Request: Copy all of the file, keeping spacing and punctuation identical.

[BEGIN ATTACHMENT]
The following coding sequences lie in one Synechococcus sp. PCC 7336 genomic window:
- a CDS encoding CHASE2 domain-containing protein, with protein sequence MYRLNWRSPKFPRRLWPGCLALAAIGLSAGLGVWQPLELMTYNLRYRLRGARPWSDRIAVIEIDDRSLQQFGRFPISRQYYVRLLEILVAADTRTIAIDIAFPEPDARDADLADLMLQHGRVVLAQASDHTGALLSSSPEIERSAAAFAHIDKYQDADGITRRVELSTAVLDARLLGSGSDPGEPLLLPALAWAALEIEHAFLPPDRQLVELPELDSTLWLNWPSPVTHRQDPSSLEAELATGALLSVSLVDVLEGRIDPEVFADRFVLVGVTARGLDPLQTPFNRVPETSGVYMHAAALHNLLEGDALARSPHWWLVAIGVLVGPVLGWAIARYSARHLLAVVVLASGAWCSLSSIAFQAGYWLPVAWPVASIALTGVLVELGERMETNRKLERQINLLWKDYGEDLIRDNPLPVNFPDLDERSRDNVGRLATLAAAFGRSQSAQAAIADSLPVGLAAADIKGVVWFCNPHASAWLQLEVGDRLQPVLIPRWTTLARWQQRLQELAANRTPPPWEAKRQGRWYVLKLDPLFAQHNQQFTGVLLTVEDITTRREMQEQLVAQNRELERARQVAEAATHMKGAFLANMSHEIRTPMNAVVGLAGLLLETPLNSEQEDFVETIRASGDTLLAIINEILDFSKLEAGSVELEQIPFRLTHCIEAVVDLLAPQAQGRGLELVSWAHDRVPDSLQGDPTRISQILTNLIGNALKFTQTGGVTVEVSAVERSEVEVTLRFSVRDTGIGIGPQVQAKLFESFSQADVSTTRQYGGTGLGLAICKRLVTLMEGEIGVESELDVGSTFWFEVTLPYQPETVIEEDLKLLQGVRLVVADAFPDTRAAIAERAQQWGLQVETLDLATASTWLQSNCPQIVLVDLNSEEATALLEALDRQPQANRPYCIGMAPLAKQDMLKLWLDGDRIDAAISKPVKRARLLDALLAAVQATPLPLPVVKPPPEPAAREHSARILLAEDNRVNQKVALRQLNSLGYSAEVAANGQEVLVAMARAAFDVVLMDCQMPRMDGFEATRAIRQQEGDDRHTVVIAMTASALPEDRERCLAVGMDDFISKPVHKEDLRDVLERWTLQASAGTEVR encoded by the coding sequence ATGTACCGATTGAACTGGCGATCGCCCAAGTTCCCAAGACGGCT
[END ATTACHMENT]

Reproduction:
The following coding sequences lie in one Synechococcus sp. PCC 7336 genomic window:
- a CDS encoding CHASE2 domain-containing protein, with protein sequence MYRLNWRSPKFPRRLWPGCLALAAIGLSAGLGVWQPLELMTYNLRYRLRGARPWSDRIAVIEIDDRSLQQFGRFPISRQYYVRLLEILVAADTRTIAIDIAFPEPDARDADLADLMLQHGRVVLAQASDHTGALLSSSPEIERSAAAFAHIDKYQDADGITRRVELSTAVLDARLLGSGSDPGEPLLLPALAWAALEIEHAFLPPDRQLVELPELDSTLWLNWPSPVTHRQDPSSLEAELATGALLSVSLVDVLEGRIDPEVFADRFVLVGVTARGLDPLQTPFNRVPETSGVYMHAAALHNLLEGDALARSPHWWLVAIGVLVGPVLGWAIARYSARHLLAVVVLASGAWCSLSSIAFQAGYWLPVAWPVASIALTGVLVELGERMETNRKLERQINLLWKDYGEDLIRDNPLPVNFPDLDERSRDNVGRLATLAAAFGRSQSAQAAIADSLPVGLAAADIKGVVWFCNPHASAWLQLEVGDRLQPVLIPRWTTLARWQQRLQELAANRTPPPWEAKRQGRWYVLKLDPLFAQHNQQFTGVLLTVEDITTRREMQEQLVAQNRELERARQVAEAATHMKGAFLANMSHEIRTPMNAVVGLAGLLLETPLNSEQEDFVETIRASGDTLLAIINEILDFSKLEAGSVELEQIPFRLTHCIEAVVDLLAPQAQGRGLELVSWAHDRVPDSLQGDPTRISQILTNLIGNALKFTQTGGVTVEVSAVERSEVEVTLRFSVRDTGIGIGPQVQAKLFESFSQADVSTTRQYGGTGLGLAICKRLVTLMEGEIGVESELDVGSTFWFEVTLPYQPETVIEEDLKLLQGVRLVVADAFPDTRAAIAERAQQWGLQVETLDLATASTWLQSNCPQIVLVDLNSEEATALLEALDRQPQANRPYCIGMAPLAKQDMLKLWLDGDRIDAAISKPVKRARLLDALLAAVQATPLPLPVVKPPPEPAAREHSARILLAEDNRVNQKVALRQLNSLGYSAEVAANGQEVLVAMARAAFDVVLMDCQMPRMDGFEATRAIRQQEGDDRHTVVIAMTASALPEDRERCLAVGMDDFISKPVHKEDLRDVLERWTLQASAGTEVR encoded by the coding sequence ATGTACCGATTGAACTGGCGATCGCCCAAGTTCCCAAGACGGCT